Does Your Scar Bother You?

written by Liz Knowles

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Most people can heal well after injury or surgery, but a few years ago I noticed I was seeing more women after a Caesarean with sensitivity and discomfort which was quite impactful. It might have been the limiting factor to their run or maybe they were guarding it and worrying as loved ones came close.

It’s rare for people to be given any advice on how to manage their scar (wherever it may be), the focus is on the immediate wound healing and avoiding infection. As the wound heals a fine line appears or in some cases there is an overgrowth of tissue. The process can take up to two years and most will fade but never completely disappear. Scar tissue tends to lay itself down in a slightly haphazard fashion and can often be tight and restricted. It’s a good idea to get any scar used to light touch and gentle massage when it's more robust. There’s not a lot of research, particularly into the more gentle treatments, for scar healing but clients often find massage, moisturising balms and sometimes silicone dressings to be helpful.

Some people find it difficult to look at or touch their scar, maybe they’re a bit squeamish or perhaps it’s the emotional aspect of what happened. I always encourage people to touch and connect with their scar, but if it’s too challenging I think this is where scar therapy is so helpful.

At the end of 2019 I trained in Sharon Wheelers Scarworks® as I was hearing people were having great results. Scarworks® is a series of gentle, painless techniques designed to assist with virtually all scars and adhesions after injury or surgery. It's not yet fully understood how it works (research is ongoing) but it appears the power of light touch is really helpful and most people find the sessions deeply relaxing. The theory is the techniques help reconfigure the soft tissue, reducing adhesions whilst increasing the flexibility and reducing its sensitivity so it can integrate better into the body system.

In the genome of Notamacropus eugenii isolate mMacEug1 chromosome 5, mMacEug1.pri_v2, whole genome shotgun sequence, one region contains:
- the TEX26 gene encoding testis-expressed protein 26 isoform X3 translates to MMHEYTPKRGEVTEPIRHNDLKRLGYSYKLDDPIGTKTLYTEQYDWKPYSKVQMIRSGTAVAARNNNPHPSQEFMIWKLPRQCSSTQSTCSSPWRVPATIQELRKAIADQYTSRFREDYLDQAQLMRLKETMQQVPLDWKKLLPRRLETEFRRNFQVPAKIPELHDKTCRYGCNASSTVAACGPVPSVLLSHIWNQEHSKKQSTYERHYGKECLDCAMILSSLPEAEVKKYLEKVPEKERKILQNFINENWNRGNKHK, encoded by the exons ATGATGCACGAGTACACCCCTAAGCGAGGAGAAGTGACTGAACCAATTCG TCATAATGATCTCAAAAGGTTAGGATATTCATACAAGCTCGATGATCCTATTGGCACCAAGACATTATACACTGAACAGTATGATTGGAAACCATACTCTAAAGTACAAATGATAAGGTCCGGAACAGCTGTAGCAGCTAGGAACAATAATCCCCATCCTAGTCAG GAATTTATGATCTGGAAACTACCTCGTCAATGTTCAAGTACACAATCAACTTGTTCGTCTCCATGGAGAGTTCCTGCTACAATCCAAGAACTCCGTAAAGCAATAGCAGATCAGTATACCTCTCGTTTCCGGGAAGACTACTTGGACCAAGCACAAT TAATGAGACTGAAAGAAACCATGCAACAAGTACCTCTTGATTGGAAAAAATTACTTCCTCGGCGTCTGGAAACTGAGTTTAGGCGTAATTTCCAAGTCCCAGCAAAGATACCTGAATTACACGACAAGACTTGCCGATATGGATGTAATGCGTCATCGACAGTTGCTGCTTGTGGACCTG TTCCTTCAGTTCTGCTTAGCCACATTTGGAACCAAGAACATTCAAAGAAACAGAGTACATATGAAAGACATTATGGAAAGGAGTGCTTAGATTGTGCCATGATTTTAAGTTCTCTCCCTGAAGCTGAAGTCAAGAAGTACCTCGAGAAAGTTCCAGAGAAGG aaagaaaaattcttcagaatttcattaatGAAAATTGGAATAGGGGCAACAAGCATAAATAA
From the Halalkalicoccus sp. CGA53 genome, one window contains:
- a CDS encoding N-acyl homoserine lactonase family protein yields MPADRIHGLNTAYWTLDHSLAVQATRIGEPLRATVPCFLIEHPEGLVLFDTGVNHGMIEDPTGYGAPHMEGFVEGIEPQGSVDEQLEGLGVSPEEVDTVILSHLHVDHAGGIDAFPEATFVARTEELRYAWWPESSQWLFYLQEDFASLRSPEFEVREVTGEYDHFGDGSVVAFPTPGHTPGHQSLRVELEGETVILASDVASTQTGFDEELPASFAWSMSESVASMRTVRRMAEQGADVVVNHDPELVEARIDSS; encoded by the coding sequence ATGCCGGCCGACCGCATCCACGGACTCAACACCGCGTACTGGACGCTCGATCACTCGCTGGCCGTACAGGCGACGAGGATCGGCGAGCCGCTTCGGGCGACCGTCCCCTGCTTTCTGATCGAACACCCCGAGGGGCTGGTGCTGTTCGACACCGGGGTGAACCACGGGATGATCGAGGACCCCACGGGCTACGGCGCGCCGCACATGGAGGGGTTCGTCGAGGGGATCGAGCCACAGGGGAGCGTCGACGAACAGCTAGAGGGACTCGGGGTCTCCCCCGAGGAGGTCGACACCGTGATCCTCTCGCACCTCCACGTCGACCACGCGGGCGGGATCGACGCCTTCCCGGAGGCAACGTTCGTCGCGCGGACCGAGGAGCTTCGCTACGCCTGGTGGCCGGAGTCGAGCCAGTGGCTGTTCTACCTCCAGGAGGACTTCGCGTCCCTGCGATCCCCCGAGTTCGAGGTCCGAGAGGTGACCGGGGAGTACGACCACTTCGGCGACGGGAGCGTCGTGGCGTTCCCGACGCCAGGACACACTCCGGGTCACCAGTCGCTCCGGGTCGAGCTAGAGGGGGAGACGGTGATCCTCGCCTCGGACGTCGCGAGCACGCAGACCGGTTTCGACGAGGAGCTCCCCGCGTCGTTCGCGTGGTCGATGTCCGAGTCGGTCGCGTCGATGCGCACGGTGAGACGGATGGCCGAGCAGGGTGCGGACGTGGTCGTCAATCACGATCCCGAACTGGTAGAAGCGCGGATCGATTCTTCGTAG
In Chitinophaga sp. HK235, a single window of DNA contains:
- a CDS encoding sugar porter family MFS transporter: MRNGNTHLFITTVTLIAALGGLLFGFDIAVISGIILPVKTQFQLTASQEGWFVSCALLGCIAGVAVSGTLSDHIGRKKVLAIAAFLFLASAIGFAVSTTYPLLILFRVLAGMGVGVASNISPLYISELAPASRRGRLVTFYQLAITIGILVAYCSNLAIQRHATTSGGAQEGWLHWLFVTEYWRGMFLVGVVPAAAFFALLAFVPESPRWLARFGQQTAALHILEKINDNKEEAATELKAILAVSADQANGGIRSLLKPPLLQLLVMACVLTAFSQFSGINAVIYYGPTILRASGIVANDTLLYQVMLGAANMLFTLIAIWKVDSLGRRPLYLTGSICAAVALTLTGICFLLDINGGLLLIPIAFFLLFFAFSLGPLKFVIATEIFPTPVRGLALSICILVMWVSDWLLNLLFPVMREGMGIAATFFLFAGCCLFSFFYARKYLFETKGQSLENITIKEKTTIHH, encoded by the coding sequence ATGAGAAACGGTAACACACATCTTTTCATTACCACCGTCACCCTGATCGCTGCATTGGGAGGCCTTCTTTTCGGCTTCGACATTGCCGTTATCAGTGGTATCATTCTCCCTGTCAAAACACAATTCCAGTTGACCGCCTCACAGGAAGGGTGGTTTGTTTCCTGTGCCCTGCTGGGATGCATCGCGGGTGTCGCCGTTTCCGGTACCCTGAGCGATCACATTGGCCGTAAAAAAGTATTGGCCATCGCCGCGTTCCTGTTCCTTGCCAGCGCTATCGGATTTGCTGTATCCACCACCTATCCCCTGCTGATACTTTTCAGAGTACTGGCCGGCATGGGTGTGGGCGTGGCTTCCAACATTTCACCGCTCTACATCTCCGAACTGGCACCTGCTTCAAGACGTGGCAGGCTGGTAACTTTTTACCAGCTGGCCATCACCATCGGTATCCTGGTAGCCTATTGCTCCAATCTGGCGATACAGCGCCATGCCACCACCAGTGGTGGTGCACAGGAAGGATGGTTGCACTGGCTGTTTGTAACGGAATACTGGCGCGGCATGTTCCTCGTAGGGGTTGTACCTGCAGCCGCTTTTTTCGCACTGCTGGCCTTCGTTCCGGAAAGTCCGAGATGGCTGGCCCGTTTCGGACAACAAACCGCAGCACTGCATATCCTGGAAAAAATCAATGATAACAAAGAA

Here’s what a couple of clients had to say:

“I’ve been very aware since the scars session things feel different. The scar itself feels less sensitive. But the biggest thing is I feel less tethered. We talked about the long abdominal muscles and these feel more mobile and free since the session. Even my lower back somehow feels less tender. It’s as if I can stand straighter and in alignment”.

“I was a bit unsure about the scars sessions beforehand but have been blown away that this seemingly simple touch (I know it’s more complicated) has made such a difference. Even more than this I feel more connected to the scar. They are very emotive things and I didn’t realise how uncomfortable physically and emotionally the scar made me feel. It feels more superficial and integrated now. Previously it was almost a foreign entity. I am surprised and delighted”

If you would like more information about Scar Therapy please get in touch with me or book a Scarworks treatment at and remember its never too late.

Liz Knowles is a fully qualified physiotherapist registered with the Health Professional Council and Chartered Society of Physiotherapy. She has spent many years working in a musculoskeletal setting and more latterly pelvic health within the NHS. She now focuses within the private setting, blending her physiotherapy knowledge with her experience as a certified Stott Pilates instructor and Holistic Core Restore Coach to support clients on their journey. Liz has an MSc in Pain and is a mum of two. A specialist in womens health, she recognises the wide range of issues, complications and niggles which can affect the musculoskeletal system during pregnancy, post pregnancy and throughout life beyond.

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Written by Liz Knowles and published on Wednesday 19th January 2022 at 18:50

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